I would recommend West System epoxy, along with the splines. Designed for boatbuilding, you can get it in a variety of formulas for different environmental conditions.
I think your client is mis-understanding historic preservtion standards.
Rick W

From contributor Th

Franklin, makers of TiteBond makes liquid hide glue (long open time). It has a "shelf life" & container s/b dated. One can add urea to hot hide glue to extend the open time. "Liquid" hide glues are used extensively today in marquetry on fine furniture & in restoration/conservation of antiques. Your client is paying the bills & his criteria are not a crime so honor the commission you will be both be happy & aapologize to no one. Good luck & enjoy.

From contributor JI

I'd be a bit worried about columns with loose splines and no glue. Was this what you found? Or were the splines tight enough to hold things?

Do these columns take weight, or is there a load bearing post in them, or other mechanism? If they are structural in any way, all the codes I know of insist that they still be structural— history be damned.

While liquid hide glue might hold for a while, I would not think it would be good for outdoor work. Check with Franklin Tech Support before using it. And I can't imagine the client would be happy if he had eleven bundles of staves ten years down the track.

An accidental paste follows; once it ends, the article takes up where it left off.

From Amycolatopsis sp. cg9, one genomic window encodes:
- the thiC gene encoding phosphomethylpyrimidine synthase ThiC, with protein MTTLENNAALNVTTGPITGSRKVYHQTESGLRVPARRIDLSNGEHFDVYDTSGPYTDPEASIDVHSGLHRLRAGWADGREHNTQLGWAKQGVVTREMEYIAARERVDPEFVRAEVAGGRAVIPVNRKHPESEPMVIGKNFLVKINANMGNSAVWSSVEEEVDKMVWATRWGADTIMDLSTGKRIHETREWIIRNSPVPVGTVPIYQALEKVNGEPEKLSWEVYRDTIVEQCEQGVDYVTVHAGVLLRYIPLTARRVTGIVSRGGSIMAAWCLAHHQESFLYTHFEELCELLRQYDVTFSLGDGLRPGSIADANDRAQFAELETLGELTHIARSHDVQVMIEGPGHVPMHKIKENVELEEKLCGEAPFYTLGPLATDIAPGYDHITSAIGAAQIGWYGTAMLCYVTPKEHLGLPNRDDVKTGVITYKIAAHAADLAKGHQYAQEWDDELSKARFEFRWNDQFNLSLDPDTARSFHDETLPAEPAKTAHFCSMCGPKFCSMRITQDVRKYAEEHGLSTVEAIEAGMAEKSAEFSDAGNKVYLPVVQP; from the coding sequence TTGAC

From contributor Te

It is true that the work of gluing should be kept from too much glue excessive that can impact to the antique art look at joints.

Becuase the glue is applied on the adherent substrates and then and is hiden when we attach two parts of the joint.

I think you can use the epoxy glue or PUR glue that can help long time exterior service.

From contributor St

First: Many thanks to all of you who have responded. Here's my update:

Bolstered by the responses, I have come to an agreement with my client on how to proceed. All of the new columns will be glued with a modern glue of my choice. He now recognizes that the new columns are not themselves historical, though they may be so in 100 years! As such, making them by today's best practice makes sense to him, now.

I am about to conduct a trial glue-up using epoxy. I am concerned about the open working time I will have to assemble long staves with splines, so this will give me a chance to see how the epoxy mix behaves and what issues I may have. I plan to try a bit of thickening agent to help control glue slumping.

My client, for his part, has taken a bunch of the old staves and splines and plans to try cleaning them up and attempting to build a new, old column without glue, and one with hide glue, as an academic exercise. At least I don't have to!

From contributor Ge

When using splines without glue it is important to make sure that the splines are essentially bone dry. Doing this will mean that as they increase their MC, they will expand, etc. This was a common procedure years ago...before I was born.